Several weeks on and Skype has been mastered and the laptop is now behaving – shame about the pupil.  I am getting used to playing to a laptop balanced on a bar stool – shame there’s no bar! – and having my lesson at home with all the distractions that brings with it.  If anyone thinks piano lessons by Skype are a doddle – think again.  They work in a totally different way and are very productive, although I have yet to be convinced that pedalling is totally covered.  I still wonder if there is any possibility of rigging up YouTube and using a professional recording one week instead of me….nice thought!!!!!!

In the meantime, the horrendous disease that has been incarcerating us all seems to be receding and so, if all goes to plan, I will be attending piano masterclasses in France in late August.  Usually, I spend months preparing and memorising what I am going to take, but this year is different: the choice has been made for me – a certain Beethoven sonata.  Can I prepare it in time? Only time will tell, but due to an enforced lockdown routine, the notes are learned and it is now being memorised (slowly!).

So what have I learned over the lockdown?  On the surface the answer is very easy – Beethoven’s Op 110.

However, there is a deeper answer to that question. We have all been housebound for several months and there are people I know who have really found this period very difficult.  But at a time when the arts are suffering through lost performances, music is being cut from schools and rumours that it could be cut from curricula in the short term to make up for the loss in the Three Rs, music is a subject or way of life that gives you a code for living.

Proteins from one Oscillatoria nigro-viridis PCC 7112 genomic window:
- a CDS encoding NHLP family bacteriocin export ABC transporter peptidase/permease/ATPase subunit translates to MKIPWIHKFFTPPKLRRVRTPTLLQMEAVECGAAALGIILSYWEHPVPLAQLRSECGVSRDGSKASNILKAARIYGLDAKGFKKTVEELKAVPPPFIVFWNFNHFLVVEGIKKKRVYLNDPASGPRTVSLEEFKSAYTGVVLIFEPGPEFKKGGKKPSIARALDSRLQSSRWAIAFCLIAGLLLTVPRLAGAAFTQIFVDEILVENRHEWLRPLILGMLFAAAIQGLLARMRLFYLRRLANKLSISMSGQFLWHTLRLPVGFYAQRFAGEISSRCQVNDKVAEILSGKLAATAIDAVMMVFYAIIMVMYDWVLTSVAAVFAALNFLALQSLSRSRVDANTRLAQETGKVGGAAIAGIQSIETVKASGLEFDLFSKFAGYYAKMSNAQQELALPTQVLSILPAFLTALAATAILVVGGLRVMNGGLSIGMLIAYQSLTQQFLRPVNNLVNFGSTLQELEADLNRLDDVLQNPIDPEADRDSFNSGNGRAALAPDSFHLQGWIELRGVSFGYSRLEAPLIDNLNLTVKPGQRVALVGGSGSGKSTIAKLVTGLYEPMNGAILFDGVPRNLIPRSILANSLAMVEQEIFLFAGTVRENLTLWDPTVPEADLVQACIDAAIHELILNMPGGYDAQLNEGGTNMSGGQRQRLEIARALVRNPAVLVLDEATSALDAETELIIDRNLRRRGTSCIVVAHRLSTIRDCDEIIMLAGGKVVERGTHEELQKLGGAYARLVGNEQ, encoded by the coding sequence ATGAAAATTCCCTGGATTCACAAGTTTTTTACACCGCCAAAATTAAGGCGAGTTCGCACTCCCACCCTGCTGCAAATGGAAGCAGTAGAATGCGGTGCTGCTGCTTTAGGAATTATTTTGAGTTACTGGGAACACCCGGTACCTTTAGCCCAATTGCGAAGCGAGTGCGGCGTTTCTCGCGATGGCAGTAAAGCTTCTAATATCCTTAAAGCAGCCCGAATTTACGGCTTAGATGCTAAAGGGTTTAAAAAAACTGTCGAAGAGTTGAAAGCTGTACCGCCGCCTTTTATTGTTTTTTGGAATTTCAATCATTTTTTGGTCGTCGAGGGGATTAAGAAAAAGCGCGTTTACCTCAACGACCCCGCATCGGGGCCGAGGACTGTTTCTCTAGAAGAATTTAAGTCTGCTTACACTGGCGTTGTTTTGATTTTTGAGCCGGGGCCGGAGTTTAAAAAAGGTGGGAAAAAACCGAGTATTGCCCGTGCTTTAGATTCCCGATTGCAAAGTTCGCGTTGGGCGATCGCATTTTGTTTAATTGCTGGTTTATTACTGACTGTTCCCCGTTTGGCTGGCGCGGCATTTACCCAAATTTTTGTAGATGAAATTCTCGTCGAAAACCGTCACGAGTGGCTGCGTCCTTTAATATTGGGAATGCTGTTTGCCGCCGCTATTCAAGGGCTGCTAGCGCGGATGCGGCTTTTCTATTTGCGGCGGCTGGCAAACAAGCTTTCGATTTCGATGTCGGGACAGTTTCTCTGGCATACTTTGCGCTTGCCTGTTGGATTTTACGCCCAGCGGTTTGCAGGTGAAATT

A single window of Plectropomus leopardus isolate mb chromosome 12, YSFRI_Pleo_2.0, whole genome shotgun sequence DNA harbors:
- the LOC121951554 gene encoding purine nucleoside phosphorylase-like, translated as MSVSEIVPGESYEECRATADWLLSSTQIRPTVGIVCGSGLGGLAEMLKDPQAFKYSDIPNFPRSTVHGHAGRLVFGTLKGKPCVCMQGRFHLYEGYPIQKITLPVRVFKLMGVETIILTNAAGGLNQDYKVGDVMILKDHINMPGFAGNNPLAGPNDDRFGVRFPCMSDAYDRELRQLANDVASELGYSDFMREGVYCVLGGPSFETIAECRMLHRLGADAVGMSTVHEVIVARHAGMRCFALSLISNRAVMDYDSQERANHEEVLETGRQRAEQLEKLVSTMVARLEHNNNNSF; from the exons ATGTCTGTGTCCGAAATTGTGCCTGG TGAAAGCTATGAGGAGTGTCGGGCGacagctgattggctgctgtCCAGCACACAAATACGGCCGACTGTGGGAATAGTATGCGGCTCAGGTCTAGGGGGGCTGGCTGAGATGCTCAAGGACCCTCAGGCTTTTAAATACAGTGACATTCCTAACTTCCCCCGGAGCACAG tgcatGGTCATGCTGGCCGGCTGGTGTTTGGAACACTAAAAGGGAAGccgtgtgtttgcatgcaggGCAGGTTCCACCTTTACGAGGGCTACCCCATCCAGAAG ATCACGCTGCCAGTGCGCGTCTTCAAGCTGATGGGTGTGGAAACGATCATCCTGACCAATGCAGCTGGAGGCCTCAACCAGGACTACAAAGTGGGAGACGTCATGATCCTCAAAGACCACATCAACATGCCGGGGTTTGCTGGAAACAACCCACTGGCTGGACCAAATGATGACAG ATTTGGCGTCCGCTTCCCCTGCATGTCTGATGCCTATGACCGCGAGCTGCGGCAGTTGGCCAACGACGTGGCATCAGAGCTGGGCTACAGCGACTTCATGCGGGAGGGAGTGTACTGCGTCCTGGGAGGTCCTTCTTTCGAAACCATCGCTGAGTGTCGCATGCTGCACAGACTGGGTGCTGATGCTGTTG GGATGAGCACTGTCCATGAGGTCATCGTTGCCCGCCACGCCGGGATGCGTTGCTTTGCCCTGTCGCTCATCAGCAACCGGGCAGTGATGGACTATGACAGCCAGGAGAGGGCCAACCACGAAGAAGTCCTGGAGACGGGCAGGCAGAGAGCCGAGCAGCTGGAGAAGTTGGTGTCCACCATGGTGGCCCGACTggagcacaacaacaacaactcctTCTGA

Music demands dedication – you have to practice. In order to practice you need patience, thoughtfulness and tolerance.  In the society in which we live, we need all of these in spades – particularly now.  Surely people must realise that music teaches you about life and not just the pieces for your next exam or performance?

Lisa started learning the piano at 10 and, having decided that riding professionally was not for her (or rather her parents!), she auditioned for a place on the GR Course at the Royal Academy of Music, where she studied the piano with Peter Uppard and Margaret Macdonald. On leaving the RAM, she did a short part-time stint at the Guildhall School of Music & Drama before going to work as a Director of Music at a prep school. However, the lure of the bright lights of the big city and her family relocating to the UK were too much of a draw and Lisa ended up moving back to London and working in the City for many years. She married and moved to the South West, competed in Endurance Horse Riding at the highest level both at home and abroad, and worked for a number of blue chip companies in various roles. She has recently come back to playing the piano after a gap of 30 years. Lisa is now making up for lost time and tackling all the repertoire she should have looked at years ago!  

A series of special events take place through April, May and June to mark a rather significant anniversary in the history of piano making and piano literature.

In the summer of the year 1817, London-based piano maker Thomas Broadwood visited Vienna, where he met the 47-year-old Beethoven, who was suffering from ill health and near total deafness. Broadwood was invited to the composer’s apartment and heard him play, but was shocked to discover that Beethoven was too poor to own his own piano and relied on loans from obliging local Viennese piano makers.